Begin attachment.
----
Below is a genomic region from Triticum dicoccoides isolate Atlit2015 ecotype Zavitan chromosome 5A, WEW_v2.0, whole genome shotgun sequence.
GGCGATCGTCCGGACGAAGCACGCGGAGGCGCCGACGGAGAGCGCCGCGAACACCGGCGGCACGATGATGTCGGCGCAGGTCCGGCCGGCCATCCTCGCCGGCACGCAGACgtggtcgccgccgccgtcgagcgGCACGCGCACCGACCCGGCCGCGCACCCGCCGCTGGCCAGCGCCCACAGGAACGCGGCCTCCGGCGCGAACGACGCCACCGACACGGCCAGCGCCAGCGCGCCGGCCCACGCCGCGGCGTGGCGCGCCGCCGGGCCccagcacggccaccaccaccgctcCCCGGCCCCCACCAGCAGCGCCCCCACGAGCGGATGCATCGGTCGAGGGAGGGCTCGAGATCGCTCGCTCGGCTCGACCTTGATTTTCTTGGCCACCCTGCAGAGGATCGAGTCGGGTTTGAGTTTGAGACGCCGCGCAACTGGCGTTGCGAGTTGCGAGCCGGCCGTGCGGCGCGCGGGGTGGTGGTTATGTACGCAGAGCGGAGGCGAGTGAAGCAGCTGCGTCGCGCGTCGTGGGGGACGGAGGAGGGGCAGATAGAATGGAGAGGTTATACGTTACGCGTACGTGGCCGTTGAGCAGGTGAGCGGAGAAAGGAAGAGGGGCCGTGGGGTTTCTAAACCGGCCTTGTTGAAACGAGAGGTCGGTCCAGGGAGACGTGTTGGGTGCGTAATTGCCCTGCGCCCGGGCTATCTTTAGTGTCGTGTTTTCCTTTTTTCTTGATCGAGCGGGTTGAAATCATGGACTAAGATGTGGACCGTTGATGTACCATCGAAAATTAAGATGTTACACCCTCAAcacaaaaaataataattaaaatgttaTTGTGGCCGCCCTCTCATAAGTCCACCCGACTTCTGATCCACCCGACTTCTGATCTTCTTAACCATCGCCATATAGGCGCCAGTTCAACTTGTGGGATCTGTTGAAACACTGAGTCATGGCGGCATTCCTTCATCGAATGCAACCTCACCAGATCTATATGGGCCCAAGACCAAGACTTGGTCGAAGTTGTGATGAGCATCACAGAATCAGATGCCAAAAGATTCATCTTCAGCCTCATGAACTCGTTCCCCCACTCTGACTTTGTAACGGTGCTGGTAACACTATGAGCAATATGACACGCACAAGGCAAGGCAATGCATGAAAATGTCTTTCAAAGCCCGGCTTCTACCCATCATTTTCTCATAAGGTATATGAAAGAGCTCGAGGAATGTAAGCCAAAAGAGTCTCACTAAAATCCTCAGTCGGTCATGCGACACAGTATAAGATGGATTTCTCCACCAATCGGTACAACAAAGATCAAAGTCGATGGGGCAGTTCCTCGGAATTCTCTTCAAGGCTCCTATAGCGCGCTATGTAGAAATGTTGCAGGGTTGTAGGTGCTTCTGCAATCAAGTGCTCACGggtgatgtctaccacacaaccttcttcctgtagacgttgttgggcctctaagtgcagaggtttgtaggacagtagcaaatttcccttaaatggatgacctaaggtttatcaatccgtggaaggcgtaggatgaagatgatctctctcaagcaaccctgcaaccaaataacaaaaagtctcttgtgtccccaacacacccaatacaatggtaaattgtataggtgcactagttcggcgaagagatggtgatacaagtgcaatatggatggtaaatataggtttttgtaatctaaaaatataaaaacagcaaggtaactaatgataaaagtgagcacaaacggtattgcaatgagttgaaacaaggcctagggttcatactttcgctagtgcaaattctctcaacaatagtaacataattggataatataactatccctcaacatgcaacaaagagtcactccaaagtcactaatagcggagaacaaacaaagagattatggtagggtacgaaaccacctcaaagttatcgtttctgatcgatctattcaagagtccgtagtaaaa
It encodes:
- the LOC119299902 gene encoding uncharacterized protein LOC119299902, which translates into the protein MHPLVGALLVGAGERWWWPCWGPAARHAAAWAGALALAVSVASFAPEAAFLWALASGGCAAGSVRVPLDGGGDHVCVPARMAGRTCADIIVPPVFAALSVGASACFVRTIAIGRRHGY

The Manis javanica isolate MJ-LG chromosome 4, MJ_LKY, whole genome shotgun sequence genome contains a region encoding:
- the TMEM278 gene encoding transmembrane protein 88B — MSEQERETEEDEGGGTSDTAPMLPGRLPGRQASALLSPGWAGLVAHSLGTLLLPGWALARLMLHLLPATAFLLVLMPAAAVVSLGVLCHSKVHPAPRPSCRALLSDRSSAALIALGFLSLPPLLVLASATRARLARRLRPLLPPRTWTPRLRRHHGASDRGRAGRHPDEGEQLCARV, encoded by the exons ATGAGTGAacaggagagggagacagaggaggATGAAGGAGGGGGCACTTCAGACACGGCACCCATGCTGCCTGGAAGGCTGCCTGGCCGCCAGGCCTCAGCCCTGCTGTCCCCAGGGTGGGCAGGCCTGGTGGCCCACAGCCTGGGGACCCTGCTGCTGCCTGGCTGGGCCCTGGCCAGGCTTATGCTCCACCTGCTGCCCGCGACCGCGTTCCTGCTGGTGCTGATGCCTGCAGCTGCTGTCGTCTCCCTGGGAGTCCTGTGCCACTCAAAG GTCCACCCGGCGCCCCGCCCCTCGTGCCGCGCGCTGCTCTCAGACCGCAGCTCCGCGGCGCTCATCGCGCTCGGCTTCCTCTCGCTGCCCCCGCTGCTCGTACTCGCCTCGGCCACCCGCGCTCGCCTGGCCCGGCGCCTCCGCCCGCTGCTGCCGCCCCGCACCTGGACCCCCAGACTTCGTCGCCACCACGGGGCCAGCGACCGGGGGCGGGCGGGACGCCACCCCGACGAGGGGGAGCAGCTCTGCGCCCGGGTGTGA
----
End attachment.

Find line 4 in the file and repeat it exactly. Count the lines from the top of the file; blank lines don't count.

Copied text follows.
- the LOC119299902 gene encoding uncharacterized protein LOC119299902, which translates into the protein MHPLVGALLVGAGERWWWPCWGPAARHAAAWAGALALAVSVASFAPEAAFLWALASGGCAAGSVRVPLDGGGDHVCVPARMAGRTCADIIVPPVFAALSVGASACFVRTIAIGRRHGY